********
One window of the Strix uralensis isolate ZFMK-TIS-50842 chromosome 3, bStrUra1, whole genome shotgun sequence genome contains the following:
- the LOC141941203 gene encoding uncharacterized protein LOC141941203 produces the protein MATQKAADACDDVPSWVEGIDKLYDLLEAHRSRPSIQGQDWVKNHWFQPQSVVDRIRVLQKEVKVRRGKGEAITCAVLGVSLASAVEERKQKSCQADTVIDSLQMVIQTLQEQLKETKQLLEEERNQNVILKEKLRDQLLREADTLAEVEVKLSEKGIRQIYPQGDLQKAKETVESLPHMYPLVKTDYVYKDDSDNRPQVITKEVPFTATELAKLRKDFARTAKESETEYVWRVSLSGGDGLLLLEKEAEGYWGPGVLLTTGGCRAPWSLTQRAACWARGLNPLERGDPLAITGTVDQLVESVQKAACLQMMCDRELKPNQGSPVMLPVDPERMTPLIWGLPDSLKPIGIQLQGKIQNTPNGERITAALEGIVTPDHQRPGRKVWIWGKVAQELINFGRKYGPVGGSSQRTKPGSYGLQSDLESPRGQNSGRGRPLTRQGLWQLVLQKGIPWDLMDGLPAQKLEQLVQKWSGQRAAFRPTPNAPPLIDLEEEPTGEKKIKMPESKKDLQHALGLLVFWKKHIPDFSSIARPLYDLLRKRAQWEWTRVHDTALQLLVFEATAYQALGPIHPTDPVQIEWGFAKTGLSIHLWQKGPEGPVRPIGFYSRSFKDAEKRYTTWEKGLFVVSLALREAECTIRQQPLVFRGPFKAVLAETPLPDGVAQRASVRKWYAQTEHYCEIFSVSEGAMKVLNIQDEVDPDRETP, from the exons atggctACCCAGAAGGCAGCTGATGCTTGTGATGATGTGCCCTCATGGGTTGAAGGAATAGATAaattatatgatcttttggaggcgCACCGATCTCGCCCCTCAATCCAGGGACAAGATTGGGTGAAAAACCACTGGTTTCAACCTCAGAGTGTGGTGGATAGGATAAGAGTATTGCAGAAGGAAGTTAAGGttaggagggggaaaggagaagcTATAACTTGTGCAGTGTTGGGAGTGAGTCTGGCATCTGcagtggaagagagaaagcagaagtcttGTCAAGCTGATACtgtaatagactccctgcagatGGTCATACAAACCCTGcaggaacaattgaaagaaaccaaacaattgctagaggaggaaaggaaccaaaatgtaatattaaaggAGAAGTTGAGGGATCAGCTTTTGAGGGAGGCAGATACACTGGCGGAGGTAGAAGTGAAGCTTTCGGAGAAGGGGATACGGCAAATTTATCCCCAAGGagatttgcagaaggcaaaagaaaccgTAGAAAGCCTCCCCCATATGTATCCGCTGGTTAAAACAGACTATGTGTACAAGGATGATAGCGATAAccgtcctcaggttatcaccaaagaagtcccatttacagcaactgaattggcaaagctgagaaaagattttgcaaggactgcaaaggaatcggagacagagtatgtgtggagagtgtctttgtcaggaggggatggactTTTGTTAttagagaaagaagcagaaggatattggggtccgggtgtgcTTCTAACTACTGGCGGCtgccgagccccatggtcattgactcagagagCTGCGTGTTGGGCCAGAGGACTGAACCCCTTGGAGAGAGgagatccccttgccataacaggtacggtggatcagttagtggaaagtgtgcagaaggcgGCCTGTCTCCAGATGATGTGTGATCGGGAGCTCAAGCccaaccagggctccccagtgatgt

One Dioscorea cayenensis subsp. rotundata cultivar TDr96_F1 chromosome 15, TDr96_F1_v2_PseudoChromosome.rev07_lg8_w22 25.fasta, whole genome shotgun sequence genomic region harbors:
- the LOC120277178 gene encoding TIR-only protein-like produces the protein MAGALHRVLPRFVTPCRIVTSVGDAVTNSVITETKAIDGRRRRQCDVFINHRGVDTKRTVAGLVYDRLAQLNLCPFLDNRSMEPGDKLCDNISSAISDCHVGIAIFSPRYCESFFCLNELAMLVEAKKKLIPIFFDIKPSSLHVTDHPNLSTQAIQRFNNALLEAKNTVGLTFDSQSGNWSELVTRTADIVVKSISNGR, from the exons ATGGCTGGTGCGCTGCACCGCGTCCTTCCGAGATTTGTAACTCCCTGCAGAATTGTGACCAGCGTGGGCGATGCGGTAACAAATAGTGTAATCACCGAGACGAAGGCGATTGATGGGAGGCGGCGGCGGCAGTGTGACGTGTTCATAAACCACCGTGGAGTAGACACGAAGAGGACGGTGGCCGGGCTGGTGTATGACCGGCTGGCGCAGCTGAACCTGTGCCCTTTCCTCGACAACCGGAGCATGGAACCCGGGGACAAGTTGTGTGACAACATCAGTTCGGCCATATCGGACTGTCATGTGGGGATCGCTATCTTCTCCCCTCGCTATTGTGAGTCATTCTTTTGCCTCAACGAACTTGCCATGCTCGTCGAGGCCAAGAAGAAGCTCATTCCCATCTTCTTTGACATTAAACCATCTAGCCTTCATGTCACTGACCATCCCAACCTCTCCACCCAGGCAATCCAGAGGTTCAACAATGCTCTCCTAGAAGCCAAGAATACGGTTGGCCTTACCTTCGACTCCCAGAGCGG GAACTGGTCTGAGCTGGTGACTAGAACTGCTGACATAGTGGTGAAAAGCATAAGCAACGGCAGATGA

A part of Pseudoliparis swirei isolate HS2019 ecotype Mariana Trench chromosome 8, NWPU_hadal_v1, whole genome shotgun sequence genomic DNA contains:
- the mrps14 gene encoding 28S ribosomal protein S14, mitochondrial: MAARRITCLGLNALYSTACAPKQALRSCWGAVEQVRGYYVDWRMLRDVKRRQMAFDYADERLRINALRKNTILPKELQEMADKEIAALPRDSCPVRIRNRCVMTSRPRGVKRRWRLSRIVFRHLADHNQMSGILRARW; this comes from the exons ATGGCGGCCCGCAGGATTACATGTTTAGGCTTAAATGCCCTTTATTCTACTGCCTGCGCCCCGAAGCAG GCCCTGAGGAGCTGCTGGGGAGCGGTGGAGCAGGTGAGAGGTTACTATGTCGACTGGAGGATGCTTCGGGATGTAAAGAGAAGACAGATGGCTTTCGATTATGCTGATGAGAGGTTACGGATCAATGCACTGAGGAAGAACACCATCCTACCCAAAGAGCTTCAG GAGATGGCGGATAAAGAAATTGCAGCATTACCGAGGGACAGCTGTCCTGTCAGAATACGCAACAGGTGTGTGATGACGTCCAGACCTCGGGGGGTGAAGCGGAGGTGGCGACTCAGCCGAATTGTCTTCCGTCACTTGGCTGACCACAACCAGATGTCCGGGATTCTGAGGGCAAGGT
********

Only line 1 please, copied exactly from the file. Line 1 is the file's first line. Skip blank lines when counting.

One window of the Strix uralensis isolate ZFMK-TIS-50842 chromosome 3, bStrUra1, whole genome shotgun sequence genome contains the following: